Mctray Duglas and the erle Morette knewe of their comynge, they wente to the havyn and mette with them, and receyved them swetely, sayeng howe they were right welcome into that countrey. And the barons of Scotlande knewe ryght well Sir Geffray de Charney, for he had been the somer before two monethes in their company: sir Geffray acquaynted them with the admyrall, and the other knyghtes of France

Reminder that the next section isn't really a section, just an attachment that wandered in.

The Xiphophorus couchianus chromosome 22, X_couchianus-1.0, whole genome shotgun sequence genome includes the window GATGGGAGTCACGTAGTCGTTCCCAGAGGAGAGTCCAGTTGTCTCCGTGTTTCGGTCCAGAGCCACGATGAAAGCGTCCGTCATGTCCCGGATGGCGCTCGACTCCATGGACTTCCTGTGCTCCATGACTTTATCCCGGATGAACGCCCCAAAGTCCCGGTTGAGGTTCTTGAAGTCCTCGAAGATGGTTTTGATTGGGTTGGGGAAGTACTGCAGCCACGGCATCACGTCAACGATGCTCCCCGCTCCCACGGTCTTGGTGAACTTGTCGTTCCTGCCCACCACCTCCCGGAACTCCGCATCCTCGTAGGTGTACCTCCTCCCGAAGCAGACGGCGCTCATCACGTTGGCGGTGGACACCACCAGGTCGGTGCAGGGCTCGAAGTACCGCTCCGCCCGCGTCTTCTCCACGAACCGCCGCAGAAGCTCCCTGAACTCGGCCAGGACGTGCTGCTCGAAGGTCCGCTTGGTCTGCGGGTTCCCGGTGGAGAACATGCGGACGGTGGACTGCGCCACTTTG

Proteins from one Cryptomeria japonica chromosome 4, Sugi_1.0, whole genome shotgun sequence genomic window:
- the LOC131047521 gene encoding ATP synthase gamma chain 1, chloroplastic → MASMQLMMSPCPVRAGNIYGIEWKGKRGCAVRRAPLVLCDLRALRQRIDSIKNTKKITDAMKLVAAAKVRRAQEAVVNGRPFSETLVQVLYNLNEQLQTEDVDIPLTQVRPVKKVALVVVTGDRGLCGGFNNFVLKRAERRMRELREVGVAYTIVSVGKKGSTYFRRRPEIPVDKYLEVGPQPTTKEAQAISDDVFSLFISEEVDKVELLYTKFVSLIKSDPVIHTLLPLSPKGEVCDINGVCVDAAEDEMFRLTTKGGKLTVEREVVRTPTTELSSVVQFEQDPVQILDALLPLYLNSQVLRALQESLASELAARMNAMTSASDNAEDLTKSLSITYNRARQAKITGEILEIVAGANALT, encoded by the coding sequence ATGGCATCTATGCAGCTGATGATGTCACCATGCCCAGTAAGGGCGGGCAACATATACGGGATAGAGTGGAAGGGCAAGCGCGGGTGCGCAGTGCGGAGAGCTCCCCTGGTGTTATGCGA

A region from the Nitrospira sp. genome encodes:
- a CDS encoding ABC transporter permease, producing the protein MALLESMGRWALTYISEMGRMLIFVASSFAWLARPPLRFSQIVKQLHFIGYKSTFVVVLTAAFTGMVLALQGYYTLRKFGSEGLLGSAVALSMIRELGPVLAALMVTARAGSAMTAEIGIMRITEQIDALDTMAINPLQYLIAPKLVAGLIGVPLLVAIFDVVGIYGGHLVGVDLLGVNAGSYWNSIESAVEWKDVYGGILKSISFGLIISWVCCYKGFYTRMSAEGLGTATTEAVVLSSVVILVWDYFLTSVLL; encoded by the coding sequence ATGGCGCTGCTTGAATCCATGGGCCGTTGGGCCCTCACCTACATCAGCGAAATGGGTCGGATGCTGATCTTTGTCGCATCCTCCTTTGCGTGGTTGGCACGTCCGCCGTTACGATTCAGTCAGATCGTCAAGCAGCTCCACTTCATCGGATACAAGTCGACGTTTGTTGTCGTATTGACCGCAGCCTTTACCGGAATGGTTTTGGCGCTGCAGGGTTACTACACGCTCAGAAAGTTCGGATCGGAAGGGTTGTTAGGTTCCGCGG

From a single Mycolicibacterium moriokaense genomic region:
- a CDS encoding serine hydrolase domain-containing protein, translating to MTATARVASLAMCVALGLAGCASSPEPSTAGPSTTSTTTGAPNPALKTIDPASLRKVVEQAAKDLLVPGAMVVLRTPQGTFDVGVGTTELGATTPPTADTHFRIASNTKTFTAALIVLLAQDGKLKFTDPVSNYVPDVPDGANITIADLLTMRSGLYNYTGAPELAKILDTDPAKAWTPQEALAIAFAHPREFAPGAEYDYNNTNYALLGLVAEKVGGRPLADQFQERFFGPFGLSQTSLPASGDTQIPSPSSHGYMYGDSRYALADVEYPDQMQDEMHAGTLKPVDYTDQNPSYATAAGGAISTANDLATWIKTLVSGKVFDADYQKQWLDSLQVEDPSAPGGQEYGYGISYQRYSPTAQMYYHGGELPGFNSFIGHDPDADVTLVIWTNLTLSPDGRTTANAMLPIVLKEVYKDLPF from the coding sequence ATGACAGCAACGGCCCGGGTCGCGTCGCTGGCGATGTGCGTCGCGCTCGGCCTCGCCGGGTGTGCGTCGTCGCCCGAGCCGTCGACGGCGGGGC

The simple idea is this. On encountering the Mandylion on his first visit to Scotland, Sir Geoffrey de Charney returns the next year with his best painter to copy the image. The mention of the ‘erle Morette,’ ie the Earl of Moray, is significant for at the time of de Charney’s visit to Scotland, Isabella, the sister of John Randolph the third Earl, had married into the ‘Dunbar’ clan of Lothian & Berwickshire, a family of stalwart Knights Templars with whom we may assume the Mandylion had been sequestered. The presence of the icon in Lothian is suggested by a rare depiction among the cornucopian carvings of Rosslyn Chapel, only a few miles from Temple. There is a sculptured tableau in the chapel, atop a pillar cornice, on which a headless figure holds up a piece of material sporting the very face of Christ. That the Mandylion was kept at Rosslyn would help to explain the mystery behind the chapel’s steps, which are said to have been worn down by pilgrims who had traveled to Rosslyn from northern Spain. It is likely that this circumstance is connected to the Sudarium of Oviedo, said to be the face cloth used in the burial of Christ. A modern writer, Mark Oxley, records; ‘folklore recounts how pilgrims in their thousands traveled there after completing the arduous trek to the shrine of St James of Compostela.’ A pilgrim, after seeing the Sudarium, would have dearly wanted to complete the set, so to speak, by travelling to Scotland & Rosslyn in order to see the other material visually associated with the death & resurrection of Christ.